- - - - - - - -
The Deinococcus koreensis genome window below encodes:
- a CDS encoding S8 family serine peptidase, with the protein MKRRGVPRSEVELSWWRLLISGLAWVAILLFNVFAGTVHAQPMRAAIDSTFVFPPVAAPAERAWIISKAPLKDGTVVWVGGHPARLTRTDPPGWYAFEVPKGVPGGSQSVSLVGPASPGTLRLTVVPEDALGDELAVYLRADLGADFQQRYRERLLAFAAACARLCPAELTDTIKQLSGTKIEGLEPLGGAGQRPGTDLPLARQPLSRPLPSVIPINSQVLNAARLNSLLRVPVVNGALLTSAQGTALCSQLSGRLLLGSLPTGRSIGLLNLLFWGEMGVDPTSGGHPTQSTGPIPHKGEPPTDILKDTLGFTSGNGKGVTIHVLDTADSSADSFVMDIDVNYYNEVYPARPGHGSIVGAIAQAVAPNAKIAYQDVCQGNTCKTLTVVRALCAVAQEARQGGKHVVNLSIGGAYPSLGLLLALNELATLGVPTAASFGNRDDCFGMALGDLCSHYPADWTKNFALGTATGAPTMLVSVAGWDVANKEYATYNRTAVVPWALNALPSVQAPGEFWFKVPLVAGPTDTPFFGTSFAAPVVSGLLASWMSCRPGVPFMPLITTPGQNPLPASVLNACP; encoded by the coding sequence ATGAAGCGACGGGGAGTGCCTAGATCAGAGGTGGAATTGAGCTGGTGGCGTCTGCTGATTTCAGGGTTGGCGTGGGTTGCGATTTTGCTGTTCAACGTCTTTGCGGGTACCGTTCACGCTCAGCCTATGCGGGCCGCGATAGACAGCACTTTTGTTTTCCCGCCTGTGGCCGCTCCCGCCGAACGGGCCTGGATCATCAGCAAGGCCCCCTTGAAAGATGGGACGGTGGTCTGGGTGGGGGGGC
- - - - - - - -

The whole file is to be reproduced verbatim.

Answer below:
The Deinococcus koreensis genome window below encodes:
- a CDS encoding S8 family serine peptidase, with the protein MKRRGVPRSEVELSWWRLLISGLAWVAILLFNVFAGTVHAQPMRAAIDSTFVFPPVAAPAERAWIISKAPLKDGTVVWVGGHPARLTRTDPPGWYAFEVPKGVPGGSQSVSLVGPASPGTLRLTVVPEDALGDELAVYLRADLGADFQQRYRERLLAFAAACARLCPAELTDTIKQLSGTKIEGLEPLGGAGQRPGTDLPLARQPLSRPLPSVIPINSQVLNAARLNSLLRVPVVNGALLTSAQGTALCSQLSGRLLLGSLPTGRSIGLLNLLFWGEMGVDPTSGGHPTQSTGPIPHKGEPPTDILKDTLGFTSGNGKGVTIHVLDTADSSADSFVMDIDVNYYNEVYPARPGHGSIVGAIAQAVAPNAKIAYQDVCQGNTCKTLTVVRALCAVAQEARQGGKHVVNLSIGGAYPSLGLLLALNELATLGVPTAASFGNRDDCFGMALGDLCSHYPADWTKNFALGTATGAPTMLVSVAGWDVANKEYATYNRTAVVPWALNALPSVQAPGEFWFKVPLVAGPTDTPFFGTSFAAPVVSGLLASWMSCRPGVPFMPLITTPGQNPLPASVLNACP; encoded by the coding sequence ATGAAGCGACGGGGAGTGCCTAGATCAGAGGTGGAATTGAGCTGGTGGCGTCTGCTGATTTCAGGGTTGGCGTGGGTTGCGATTTTGCTGTTCAACGTCTTTGCGGGTACCGTTCACGCTCAGCCTATGCGGGCCGCGATAGACAGCACTTTTGTTTTCCCGCCTGTGGCCGCTCCCGCCGAACGGGCCTGGATCATCAGCAAGGCCCCCTTGAAAGATGGGACGGTGGTCTGGGTGGGGGGGC